Girl Talk With Dr. Amanda Nicols, June 21

Ob/Gyn Amanda Nicols, MD,  will be online Tuesday, June 21, 2011 from 8 to 9 p.m. CST to answer questions about the Human Papillomavirus (HPV) and sexually transmitted disease.

You can go ahead and post questions now, if you would like. Dr. Nicols will respond live on Tuesday.

To ask a question, submit a comment on this page in the “Leave a Reply” box.

Dr. Nicols is a native of Laurel, Mississippi. She attended the University of Southern Mississippi in Hattiesburg. Dr. Nicols received her medical degree from the University of Mississippi Medical Center in Jackson, where she also completed her residency. She is married to Lee Nicols

If you don’t have a physician, professionals at the Baptist Health Line can help you with a physician referral. Call 601-948-6262, or use our online form to request a referral to a physician at Baptist.

Note: The following is a transcript from the original Q&A posted June 21, 2011.

  1. callie says:

    Do you really think pediatricians are promoting and advocating making sure our
    daughters are getting the HPV. It’s just so scary to think about.

  2. Amy says:

    I have a 12 year-old daughter for whom I am considering the Gardisil vaccine, but I have read a lot about the side effects, which has me wondering if the benefits outweigh the risks? What are your recommendations?

  3. Tasha says:

    Are pediatricians making the HPV part of just a routine vaccine? So when you
    take your child at the appropriate time the physician will know it’s time for your
    daughter to get the shot?

  4. Dr. Nicols says:

    I know that Ob-Gyn’s are promoting the HPV vaccine. We see first hand the effects of HPV on women. 80% of women will be exposed to some form of HPV by the age of 55. There are over 100 types of HPV, and over 40 types of genital HPV. The vaccine, Gardasil, protects against 4 types of HPV, types 6, 11, 16, and 18. Types 6 & 11 cause genital warts. Types 16 & 18 are responsible for 70% of cervical cancer in the US.

  5. Dr. Nicols says:

    The HPV vaccine does have side effects, but I believe the benefits outweigh the risks. The most common side effects of Gardasil are redness, swelling and pain at the injection site, as well as nausea, headache, fever, and fainting. The main benefit of the vaccine is a much reduced risk of developing cervical cancer, but a lesser promoted benefit is the prevention of genital warts. I plan to have my daughter vaccinated at the appropriate age, which is between the ages of 9 & 26.

  6. Dr. Nicols says:

    The HPV vaccine is not part of the routine pediatric vaccines; it is not automatically given. Pediatricians are familiar with the vaccine and certainly have it available in their offices, but it has to be requested. The HPV vaccine is recommended for both girls and boys between the ages of 9 & 26. It is a 3 injection series. After the first injection, a second is given 2 months later, and the third and final injection is given 4 months after the second. If your pediatrician has not talked to you about the vaccine, ask him or her at your next visit to discuss it further. I definitely recommend it. We also give it at The Woman’s Clinic.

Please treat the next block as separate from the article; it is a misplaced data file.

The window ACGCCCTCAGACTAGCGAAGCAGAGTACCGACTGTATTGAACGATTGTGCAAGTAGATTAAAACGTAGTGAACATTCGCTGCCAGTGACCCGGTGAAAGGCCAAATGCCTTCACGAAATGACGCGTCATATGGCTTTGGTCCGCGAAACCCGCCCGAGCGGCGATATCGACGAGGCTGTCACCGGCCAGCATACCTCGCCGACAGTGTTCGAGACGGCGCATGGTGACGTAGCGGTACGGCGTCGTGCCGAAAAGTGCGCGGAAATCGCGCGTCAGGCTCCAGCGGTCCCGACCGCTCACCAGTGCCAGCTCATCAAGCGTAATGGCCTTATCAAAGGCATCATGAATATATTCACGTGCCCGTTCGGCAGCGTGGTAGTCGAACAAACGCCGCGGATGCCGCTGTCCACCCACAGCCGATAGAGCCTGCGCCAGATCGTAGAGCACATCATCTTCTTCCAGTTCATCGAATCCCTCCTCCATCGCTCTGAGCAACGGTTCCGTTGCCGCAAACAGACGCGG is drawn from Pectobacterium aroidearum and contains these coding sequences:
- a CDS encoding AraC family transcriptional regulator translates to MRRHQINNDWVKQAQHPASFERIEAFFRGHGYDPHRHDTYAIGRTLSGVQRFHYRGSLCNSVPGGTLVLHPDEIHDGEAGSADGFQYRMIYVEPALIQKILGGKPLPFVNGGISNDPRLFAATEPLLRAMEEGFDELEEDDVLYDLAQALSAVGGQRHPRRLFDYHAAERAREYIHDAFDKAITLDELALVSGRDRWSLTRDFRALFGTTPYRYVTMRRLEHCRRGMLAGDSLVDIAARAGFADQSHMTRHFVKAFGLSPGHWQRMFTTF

7. Leisa says:

    When do I need to go see an ob doctor? How old do I need to be. I am a freshman in college

  8. Kendal says:

    I have to go to the bathroom all of the time. I do drink alot of liquids, but I love coffee, water and sweet tea. Besides stopping those, is there anything I can take or do to prevent me from getting during the night

  9. Suzie says:


  10. jENNIFER says:

    Does this shot hurt? why give this to a a 9 year old – I am confused

  11. Dr. Nicols says:

    I recommend you see an Ob-Gyn at the age of 18 even if you are not having any problems. You should see an Ob-Gyn earlier if you are sexually active or if any problems arise such as irregular cycles, significant cramps, heavy cycles, etc. I think it is important to establish care with an Ob-Gyn early, so if any issues arise, you will have someone to call on.
    I recommend pelvic exams and breast exams at the age of 18. Pap smears should begin by the age of 21. We can help with so many issues including irregular periods, cramps, heavy bleeding, birth contol, vaginal infections, PMS, pelvic pain, and countless other problems. You can contact The Woman’s Clinic by phone at 601-354-0869 or online at for an appointment.

  12. Dr. Nicols says:

    Frequent urination is a very common problem. This symptom can be a sign of a bladder infection, so you may need to have a urinalysis to rule out infection. However, if you drink caffeine frequently, I definitely recommend you reduce that. Also, you can try to limit your liquid intake after supper at night, or after a certain time at night. If these conservative measures fail and there is no infection, there are medications that can help. You can schedule an appointment to find out if you are a candidate.

  13. Dr. Nicols says:

    If you are getting married in a year, I recommend that you get on birth control now or at least 6 months prior. There are many different options available for birth control, and they all have certain side effects. If you go ahead and start now, you will have plenty of time to switch to a different type if you have problems. Because there are so many options now, we can find a method that’s right for you.
    I definitely recommend the HPV vaccine before your become sexually active. The best time to get the HPV vaccine is prior to the onset of sexual activity.

  14. Dr. Nicols says:

    All shots are uncomfortable, and the Gardasil vaccine is no exception. Although the vaccine may be given as early as age 9, it may be given at any age up until the age of 26. The important thing is to get your child vaccinated before the onset of sexual activity.



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